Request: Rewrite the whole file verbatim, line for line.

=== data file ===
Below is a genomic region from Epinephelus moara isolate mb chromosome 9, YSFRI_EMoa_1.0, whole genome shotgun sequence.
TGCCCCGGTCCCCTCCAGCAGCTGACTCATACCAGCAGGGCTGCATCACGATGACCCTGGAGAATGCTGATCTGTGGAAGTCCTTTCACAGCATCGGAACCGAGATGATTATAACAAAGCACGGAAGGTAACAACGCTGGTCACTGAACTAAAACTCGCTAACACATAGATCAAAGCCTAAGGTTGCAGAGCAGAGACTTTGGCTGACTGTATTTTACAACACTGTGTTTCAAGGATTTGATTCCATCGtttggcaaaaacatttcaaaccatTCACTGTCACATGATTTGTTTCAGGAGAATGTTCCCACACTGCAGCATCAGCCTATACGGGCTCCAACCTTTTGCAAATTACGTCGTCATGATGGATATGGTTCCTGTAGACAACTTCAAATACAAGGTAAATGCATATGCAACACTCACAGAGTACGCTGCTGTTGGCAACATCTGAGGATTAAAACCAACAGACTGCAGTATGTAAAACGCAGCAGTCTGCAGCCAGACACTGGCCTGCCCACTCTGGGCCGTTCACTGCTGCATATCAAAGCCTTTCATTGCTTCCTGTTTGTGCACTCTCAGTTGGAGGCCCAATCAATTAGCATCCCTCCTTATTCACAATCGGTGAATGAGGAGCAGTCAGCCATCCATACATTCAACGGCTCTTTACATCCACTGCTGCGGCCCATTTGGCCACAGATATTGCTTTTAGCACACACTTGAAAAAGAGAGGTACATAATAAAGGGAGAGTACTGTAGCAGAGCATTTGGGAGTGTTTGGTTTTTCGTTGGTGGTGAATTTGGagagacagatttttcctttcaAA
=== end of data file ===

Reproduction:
Below is a genomic region from Epinephelus moara isolate mb chromosome 9, YSFRI_EMoa_1.0, whole genome shotgun sequence.
TGCCCCGGTCCCCTCCAGCAGCTGACTCATACCAGCAGGGCTGCATCACGATGACCCTGGAGAATGCTGATCTGTGGAAGTCCTTTCACAGCATCGGAACCGAGATGATTATAACAAAGCACGGAAGGTAACAACGCTGGTCACTGAACTAAAACTCGCTAACACATAGATCAAAGCCTAAGGTTGCAGAGCAGAGACTTTGGCTGACTGTATTTTACAACACTGTGTTTCAAGGATTTGATTCCATCGtttggcaaaaacatttcaaaccatTCACTGTCACATGATTTGTTTCAGGAGAATGTTCCCACACTGCAGCATCAGCCTATACGGGCTCCAACCTTTTGCAAATTACGTCGTCATGATGGATATGGTTCCTGTAGACAACTTCAAATACAAGGTAAATGCATATGCAACACTCACAGAGTACGCTGCTGTTGGCAACATCTGAGGATTAAAACCAACAGACTGCAGTATGTAAAACGCAGCAGTCTGCAGCCAGACACTGGCCTGCCCACTCTGGGCCGTTCACTGCTGCATATCAAAGCCTTTCATTGCTTCCTGTTTGTGCACTCTCAGTTGGAGGCCCAATCAATTAGCATCCCTCCTTATTCACAATCGGTGAATGAGGAGCAGTCAGCCATCCATACATTCAACGGCTCTTTACATCCACTGCTGCGGCCCATTTGGCCACAGATATTGCTTTTAGCACACACTTGAAAAAGAGAGGTACATAATAAAGGGAGAGTACTGTAGCAGAGCATTTGGGAGTGTTTGGTTTTTCGTTGGTGGTGAATTTGGagagacagatttttcctttcaAA